Ratatouille originated in Provencal region of France and is often referred to as "peasant stew" since the ingredient list includes late summer harvest of vegetables that would often require quick use from the peasant's gardens since they all ripened at once. When there was an overstock of eggplant, zucchini and squash along with bell peppers at the store, this recipe started to formulate. I use all the classic ingredients, including the greens and bell peppers and combine them in a fusion dish that combines salad with pasta for a contrast of flavors and depth of complexity not unlike the original ratatouille stew.
Sustainability Spotlight: Life was a lot simpler (and harder) before our modern era. There have been incredible advances to our society, but also much degradation for over-development, which in part, includes our impacts to the planet. One such impact is from the rise of the middle class and the overall reduction of direct connection with where our food comes from; farms. Some of you may already have gardens in your backyard, and have late summer harvests that would support the sustainability of both food origin and use of that food in this recipe. However, most Americans purchase their food supply from intermediaries; grocery stores.
The removal of our direct connection with "where our food comes from" has distorted our reality for the size, shape, quality and availability of food resources. Americans are sourcing their food from the U.S., yes, but also from foreign countries and have access to wide varieties of fruits and vegetables often considered out of season (or not available for production in the U.S. due to climate). As such, we are skewed on what is actually seasonal and what we should be considering for our overall approach to food during different portions of the year.
Being mindful about what food is "in season" can aid in sustainability as you are purchasing produce that is often available from more local farmers. This is only true depending on where you live, so for example, I sit in the Midwest where the vegetables noted herein for this recipe are widely available right now as a late end of summer crop harvest. The message stays the same, find out what is seasonal for your climate, purchase and use those ingredients as best as possible when you are buying fresh and increase the sustainability of your footprint for food selection and consumption.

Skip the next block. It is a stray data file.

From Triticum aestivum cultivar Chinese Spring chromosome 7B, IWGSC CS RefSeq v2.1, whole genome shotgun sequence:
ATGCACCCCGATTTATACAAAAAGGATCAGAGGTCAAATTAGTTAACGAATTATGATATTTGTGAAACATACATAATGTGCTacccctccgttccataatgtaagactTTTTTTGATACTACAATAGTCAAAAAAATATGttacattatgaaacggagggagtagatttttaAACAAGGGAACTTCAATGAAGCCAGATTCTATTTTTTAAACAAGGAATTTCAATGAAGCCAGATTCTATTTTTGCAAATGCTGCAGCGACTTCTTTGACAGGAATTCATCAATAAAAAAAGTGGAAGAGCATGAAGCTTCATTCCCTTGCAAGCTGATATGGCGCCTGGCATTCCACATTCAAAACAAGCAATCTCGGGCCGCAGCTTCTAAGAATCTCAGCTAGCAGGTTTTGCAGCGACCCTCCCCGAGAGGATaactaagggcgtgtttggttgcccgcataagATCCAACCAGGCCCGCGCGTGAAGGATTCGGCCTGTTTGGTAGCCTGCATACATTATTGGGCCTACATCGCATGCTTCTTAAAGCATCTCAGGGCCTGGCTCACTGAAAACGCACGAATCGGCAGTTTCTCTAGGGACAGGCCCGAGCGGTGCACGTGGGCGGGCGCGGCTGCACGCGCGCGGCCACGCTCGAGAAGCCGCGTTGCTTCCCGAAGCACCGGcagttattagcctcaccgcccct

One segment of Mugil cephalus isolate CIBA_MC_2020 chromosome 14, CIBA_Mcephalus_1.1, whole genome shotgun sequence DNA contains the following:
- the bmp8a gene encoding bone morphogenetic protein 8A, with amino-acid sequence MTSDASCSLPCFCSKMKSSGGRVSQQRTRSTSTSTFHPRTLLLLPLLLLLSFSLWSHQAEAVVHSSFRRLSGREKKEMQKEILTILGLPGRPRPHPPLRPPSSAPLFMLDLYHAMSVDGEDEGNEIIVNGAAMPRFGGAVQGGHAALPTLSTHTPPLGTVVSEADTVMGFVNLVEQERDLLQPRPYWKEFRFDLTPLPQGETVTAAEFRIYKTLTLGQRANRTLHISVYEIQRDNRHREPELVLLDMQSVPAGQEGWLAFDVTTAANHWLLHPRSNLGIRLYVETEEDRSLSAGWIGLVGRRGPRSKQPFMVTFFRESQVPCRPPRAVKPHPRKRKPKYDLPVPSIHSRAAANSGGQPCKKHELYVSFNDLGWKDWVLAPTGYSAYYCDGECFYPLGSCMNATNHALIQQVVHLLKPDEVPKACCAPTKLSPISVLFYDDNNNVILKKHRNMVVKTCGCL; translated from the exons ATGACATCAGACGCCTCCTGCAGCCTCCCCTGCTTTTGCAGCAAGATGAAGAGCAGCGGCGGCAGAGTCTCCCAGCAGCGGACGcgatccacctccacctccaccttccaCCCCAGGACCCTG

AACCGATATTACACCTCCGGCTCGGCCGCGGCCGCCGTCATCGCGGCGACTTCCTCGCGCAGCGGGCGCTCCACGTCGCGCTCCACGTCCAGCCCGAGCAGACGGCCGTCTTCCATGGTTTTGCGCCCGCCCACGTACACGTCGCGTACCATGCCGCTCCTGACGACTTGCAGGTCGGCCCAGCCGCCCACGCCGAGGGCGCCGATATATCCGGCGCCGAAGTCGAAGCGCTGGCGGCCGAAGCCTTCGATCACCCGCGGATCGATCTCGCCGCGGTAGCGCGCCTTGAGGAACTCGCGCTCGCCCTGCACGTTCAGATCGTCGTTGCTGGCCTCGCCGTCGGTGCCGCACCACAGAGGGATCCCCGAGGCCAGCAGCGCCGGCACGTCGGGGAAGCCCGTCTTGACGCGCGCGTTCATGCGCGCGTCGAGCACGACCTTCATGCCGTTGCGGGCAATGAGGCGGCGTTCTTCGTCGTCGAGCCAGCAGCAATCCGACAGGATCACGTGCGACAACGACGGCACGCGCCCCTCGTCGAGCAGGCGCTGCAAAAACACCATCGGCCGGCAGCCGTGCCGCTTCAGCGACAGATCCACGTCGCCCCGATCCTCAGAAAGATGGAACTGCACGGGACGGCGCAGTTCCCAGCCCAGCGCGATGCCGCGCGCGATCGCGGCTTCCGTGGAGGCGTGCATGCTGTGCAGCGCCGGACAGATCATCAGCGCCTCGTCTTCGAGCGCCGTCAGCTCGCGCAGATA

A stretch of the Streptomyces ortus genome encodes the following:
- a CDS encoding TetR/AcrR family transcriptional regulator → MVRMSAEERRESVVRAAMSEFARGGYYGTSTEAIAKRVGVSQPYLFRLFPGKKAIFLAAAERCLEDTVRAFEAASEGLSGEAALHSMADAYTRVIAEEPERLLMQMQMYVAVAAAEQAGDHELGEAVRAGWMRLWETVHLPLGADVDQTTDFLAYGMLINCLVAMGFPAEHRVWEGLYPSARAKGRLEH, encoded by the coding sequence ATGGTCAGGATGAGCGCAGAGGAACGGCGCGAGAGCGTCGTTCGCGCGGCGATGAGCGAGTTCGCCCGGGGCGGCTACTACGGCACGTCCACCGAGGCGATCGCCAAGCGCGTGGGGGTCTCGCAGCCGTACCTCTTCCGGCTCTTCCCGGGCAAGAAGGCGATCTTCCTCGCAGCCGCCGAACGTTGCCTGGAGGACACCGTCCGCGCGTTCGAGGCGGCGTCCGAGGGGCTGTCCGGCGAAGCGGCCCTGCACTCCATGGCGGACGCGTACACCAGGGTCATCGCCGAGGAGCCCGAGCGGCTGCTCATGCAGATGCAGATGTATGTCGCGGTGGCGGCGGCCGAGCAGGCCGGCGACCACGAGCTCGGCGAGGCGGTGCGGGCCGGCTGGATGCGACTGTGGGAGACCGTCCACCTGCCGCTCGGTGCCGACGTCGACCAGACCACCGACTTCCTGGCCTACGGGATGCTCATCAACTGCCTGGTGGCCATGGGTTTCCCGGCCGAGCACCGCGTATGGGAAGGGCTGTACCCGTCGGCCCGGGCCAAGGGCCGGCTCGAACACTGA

12-oz thin spaghetti pasta (angel hair) - we cook the full pound and serve plain noodles for the kids.
1 eggplant (chopped into 1-in pieces) - sweat eggplant ~10 minutes (place eggplant in a colander, generously salt & let sit for 10 minutes. Rinse thoroughly and then pat dry)
1 zucchini (chopped into 1-in pieces)
1 summer (yellow) squash (chopped into 1-in pieces)
1 tsp avocado oil
salt & pepper to taste
1 Spanish onion (chopped)
6-7 garlic cloves (diced)
2 tbsp avocado oil
2 tbsp dried oregano
salt & pepper to taste
1 can (28-oz) crushed tomatoes with roasted garlic & herbs
1 cup vegetable stock
1/2 cup chopped pitted kalamata olives
1 handful parsley (chopped)
1 handful basil (chopped)
1 tbsp avocado oil
1 tbsp balsamic vinegar
salt & pepper to taste (1/4 & 1/8 respectively at most)
1 large handful arugula
2 bell peppers (sliced)
Pre-heat oven to 400 degrees F; line a jelly-roll pan with parchment paper
Combine all ingredients under Roasted Vegetables in a medium-large bowl, toss to coat. Dump onto your prepared jelly-roll pan and spread evenly. Roast for ~30 minutes until vegetables are softened and starting to caramelize (brown). Remove from the oven & set aside to cool slightly.
While your vegetables are roasting, heat a large and deep skillet over medium-high heat. Add avocado oil and swirl to coat. Once the oil shimmers, add your onion and saute (stirring infrequently) for ~5-7 minutes until the onion starts to caramelize and turn golden.
Next, add your garlic and stir to warm for ~1 minute.
Add remaining ingredients in Sauce above (oregano, salt, pepper, crushed tomatoes and vegetable stock). Stir to combine and bring to a boil. Reduce heat and simmer for ~20-25 minutes until the mixture thickens slightly.
While your sauce is simmering, heat a large sauce pot over medium-high heat filled with salted water. Once it boils, add pasta and cook according to package directions (~12 minutes boil). Drain pasta (remember, save for watering indoor plants!).
Stir in olives, parsley and basil and your slightly cooled Roasted Vegetables (taste and add more salt / pepper as needed to taste). Simmer sauce for another ~2-3 minutes to warm through.
Next, add ~3/4 of the pasta (~12 oz) to your sauce pan and stir to coat. Remove from heat.
Toss all ingredients in Balsamic-Dressed Salad in a medium bowl.
Serve pasta portions in pasta bowls and top with the salad.
With love & hope for a better future for all of us - Jamie